Break-in notes (4G Square - 1937 engine)

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Akumar
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Break-in notes (4G Square - 1937 engine)

Postby Akumar » Mon Aug 15, 2016 6:16 am

Dear fellow enthusiasts,

I created a new thread as the title of the old thread was bit outdated and not very informative.

For those of you reading my thread first time, it is a Square with 1937 4G engine in a 1948 tele/rigid frame. I did a total rebuild on the bike with new liners, new set of standard pistons (IMD), new valves and guides, old con rods, and rebuilt bottom end.

I did 150 miles (short 8 to 10 miles runs at one time). Then a week ago, I was taking the bike to my friend’s home for first re-torque. On my way, after about 8 miles, the engine stalled suddenly. I tried kicking it but it will not start. It started only with the bi-starter pulled halfway out. The engine was free with no smoke, fire, or undue noise. I hauled the bike to my friend’s home on a trailer.

I have some interesting updates from this weekend’s work.

Firstly (and apparently) the left-side rear spark plug connector was loose. It appears that cylinder was not firing all the time. At this point, it is just a guess based on oil found in that cylinder and a thick carbon build on the spark plug tip. The other 3 spark plugs appear healthy.

Secondly, the Solex float has a dent/depression where needle seats (You may remember my previous post that the carb starts leaking the moment you turn the petcocks on. The leak disappears once the engine is started and running). Could that probably mean the bike was running rich at idling (or even at low revs)?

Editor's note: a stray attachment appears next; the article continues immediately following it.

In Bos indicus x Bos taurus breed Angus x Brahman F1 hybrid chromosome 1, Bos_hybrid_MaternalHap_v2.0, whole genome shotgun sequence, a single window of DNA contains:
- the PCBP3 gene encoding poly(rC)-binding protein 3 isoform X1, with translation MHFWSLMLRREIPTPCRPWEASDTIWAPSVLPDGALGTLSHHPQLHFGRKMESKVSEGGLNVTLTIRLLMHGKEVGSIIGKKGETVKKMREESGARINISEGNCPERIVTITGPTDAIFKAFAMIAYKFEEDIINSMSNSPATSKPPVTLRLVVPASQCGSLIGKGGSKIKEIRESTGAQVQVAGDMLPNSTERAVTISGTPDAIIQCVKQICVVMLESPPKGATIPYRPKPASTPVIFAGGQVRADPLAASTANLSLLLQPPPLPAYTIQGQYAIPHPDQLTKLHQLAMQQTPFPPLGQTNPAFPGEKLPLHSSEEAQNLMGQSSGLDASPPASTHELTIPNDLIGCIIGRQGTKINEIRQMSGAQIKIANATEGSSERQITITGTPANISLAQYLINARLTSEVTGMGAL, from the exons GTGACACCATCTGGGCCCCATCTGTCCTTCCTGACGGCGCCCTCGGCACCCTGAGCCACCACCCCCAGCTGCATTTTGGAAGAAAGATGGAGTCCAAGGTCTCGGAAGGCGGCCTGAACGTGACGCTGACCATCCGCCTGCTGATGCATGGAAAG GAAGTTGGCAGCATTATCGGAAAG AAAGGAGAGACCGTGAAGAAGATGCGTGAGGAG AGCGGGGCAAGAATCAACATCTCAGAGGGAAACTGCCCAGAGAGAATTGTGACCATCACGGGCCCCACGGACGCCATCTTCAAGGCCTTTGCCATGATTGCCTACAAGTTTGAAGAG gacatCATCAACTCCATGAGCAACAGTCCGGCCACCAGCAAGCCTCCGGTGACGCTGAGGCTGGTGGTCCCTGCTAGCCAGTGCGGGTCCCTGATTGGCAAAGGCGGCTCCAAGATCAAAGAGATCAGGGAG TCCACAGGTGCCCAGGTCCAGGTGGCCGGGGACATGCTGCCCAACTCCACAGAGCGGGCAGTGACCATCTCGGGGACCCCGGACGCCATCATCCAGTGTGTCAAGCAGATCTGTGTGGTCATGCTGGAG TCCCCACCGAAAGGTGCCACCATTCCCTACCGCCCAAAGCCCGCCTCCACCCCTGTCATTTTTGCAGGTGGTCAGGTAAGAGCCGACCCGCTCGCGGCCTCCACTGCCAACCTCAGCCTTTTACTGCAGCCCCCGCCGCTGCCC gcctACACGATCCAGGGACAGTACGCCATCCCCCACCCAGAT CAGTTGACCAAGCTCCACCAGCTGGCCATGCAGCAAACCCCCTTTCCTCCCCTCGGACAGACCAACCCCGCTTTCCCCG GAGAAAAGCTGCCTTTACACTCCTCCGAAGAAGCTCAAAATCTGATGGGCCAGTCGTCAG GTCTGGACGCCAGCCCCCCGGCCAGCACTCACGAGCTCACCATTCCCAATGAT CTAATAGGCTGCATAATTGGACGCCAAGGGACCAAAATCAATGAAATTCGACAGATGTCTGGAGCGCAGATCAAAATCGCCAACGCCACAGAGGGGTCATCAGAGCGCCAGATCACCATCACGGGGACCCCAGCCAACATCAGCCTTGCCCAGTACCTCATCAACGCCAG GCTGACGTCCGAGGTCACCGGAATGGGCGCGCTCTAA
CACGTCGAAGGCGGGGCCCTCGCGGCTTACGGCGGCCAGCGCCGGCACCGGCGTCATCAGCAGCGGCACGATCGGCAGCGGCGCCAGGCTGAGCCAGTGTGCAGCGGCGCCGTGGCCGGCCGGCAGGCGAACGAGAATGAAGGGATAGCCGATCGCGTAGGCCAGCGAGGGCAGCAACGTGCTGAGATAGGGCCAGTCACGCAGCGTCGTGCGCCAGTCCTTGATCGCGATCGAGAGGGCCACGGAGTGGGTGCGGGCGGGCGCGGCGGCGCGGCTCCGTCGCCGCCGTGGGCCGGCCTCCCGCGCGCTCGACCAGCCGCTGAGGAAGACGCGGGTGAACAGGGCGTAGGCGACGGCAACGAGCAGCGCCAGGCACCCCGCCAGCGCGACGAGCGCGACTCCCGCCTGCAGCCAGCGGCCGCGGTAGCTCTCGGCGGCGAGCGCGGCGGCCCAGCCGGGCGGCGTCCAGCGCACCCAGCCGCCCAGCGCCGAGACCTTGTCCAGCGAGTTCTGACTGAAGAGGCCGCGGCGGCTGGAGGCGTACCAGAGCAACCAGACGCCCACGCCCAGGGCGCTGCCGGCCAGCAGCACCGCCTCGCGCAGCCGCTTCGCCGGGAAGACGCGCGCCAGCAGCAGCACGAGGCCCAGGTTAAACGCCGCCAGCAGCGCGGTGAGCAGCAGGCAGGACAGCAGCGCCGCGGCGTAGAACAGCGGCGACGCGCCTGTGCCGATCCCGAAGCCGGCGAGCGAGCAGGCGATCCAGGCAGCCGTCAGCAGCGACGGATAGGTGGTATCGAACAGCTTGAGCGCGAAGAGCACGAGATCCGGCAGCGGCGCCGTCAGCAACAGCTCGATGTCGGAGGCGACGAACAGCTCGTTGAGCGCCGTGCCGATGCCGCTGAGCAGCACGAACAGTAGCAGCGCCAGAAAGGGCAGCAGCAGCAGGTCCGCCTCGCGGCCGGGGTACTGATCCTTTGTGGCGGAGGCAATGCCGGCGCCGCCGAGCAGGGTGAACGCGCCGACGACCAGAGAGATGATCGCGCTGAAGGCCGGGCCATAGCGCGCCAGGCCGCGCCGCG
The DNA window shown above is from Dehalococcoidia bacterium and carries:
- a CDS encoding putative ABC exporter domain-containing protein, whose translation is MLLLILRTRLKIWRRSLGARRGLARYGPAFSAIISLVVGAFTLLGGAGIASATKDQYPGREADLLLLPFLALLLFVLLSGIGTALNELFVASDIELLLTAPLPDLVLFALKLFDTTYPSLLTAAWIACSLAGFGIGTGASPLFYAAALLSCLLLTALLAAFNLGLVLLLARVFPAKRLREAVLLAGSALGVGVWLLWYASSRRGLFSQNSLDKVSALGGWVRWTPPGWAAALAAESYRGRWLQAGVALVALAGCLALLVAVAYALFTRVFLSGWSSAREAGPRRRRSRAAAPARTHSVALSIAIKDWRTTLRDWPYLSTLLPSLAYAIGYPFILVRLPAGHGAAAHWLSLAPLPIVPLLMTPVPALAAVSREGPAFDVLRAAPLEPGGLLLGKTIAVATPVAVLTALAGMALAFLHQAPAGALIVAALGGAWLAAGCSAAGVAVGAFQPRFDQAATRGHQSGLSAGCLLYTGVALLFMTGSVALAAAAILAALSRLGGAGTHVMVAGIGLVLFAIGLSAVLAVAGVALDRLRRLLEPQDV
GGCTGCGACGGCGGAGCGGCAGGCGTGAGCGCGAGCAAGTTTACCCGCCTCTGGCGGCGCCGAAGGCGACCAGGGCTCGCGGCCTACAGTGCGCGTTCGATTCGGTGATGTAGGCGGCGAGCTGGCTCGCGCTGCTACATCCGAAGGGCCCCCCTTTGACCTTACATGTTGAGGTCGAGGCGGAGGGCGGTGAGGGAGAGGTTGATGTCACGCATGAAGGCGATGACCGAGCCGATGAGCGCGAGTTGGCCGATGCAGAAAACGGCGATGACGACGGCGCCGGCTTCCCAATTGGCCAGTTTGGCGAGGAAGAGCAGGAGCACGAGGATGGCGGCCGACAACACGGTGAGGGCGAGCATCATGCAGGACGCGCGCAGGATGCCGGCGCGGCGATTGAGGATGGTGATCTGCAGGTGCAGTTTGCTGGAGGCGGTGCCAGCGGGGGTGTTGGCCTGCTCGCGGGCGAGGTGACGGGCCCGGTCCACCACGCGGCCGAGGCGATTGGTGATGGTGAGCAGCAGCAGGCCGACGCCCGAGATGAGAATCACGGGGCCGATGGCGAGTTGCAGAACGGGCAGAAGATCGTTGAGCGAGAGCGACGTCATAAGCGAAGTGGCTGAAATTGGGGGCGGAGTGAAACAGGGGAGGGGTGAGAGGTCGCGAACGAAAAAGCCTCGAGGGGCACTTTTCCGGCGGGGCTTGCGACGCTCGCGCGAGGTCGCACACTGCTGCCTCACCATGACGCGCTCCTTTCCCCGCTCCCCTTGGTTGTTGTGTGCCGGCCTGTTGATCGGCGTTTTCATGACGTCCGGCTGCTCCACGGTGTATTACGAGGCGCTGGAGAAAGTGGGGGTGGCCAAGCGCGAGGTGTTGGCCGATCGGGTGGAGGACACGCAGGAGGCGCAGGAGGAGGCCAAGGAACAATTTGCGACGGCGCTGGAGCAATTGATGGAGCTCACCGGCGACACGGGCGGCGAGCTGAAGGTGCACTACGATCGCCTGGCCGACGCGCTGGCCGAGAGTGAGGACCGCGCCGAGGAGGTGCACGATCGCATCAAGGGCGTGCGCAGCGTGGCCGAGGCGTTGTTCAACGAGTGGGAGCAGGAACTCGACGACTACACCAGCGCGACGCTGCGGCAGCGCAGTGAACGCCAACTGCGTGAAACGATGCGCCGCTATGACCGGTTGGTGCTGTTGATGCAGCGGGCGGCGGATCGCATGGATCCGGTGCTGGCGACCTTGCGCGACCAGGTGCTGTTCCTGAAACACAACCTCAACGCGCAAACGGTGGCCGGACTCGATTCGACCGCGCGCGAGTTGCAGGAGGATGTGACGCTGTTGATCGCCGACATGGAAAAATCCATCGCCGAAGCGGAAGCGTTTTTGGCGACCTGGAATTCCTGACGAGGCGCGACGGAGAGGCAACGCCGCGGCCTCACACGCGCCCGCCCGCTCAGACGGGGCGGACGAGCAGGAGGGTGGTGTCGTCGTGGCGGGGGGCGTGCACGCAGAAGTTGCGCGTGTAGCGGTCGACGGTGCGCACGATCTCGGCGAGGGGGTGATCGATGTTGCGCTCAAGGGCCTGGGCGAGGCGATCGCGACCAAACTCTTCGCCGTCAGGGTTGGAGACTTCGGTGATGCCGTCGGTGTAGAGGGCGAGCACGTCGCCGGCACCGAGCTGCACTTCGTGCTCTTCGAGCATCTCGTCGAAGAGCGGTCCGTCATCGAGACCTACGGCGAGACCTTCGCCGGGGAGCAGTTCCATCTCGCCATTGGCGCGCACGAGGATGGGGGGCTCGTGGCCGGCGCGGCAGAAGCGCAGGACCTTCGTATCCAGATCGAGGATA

Could that also be the cause of noticeable smoke (more so from the left side) when the bike is idling? I have already done about 150 miles so far. I am not sure if there is a cause for concern here.

I have requested David Jones to send me a new float. I should have it soon and will work on the carb next.

What I still do not understand is why the engine stalled on the road last week?

Kumar

Ariel Square Four 1937 4G.jpg
48' SQ4, 53' VB, 51' NH

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Re: Break-in notes (4G Square - 1937 engine)

Postby paul.jameson » Tue Aug 16, 2016 9:03 pm

There should be a small circular dent where the needle sits in the float - but you should see that on your new float. Your sudden stop sounds like lack of fuel to me so check the petrol flow with the float chamber removed and a cup of some sort under the float needle assembly.
Paul Jameson
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Re: Break-in notes (4G Square - 1937 engine)

Postby simon.holyfield » Tue Aug 16, 2016 9:51 pm

How is your fuel line set up? I was plagued with fuel starvation problems initially.

Are you using the magneto or have you converted to coil ignition? Short, slow runs flatten my battery pretty quickly.
cheers

Simes

'51 Square Four,
'58 Huntmaster,
'42 W/NG,
http://ariel-square-four.blogspot.com

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Akumar
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Re: Break-in notes (4G Square - 1937 engine)

Postby Akumar » Wed Aug 24, 2016 4:20 am

Dear fellow enthusiasts,

Here are some nasty looking photos of the left rear spark plug. As I mentioned before, the plug wire was loose. Thus it appears that this cylinder did not see a lot of action in the first 150 miles. The other plug is also sooty because the bike was running rich mixture.

Ariel plug comparison2.jpg

I have received the Solex float from David Jones. Thanks David.

The wear on the old float can be seen from photo. You can see that the deepening of groove on the top of float. This probably was the reason needle valve was not closing completely and carb was flooding.

Solex float comparison.jpg

If you look carefully at the photo below, you can see that the actual dome curvature of the float had flattened. This led to the bronze nut being flush with the dome. This again was probably another reason needle valve was not closing completely.

Solex float wear.jpg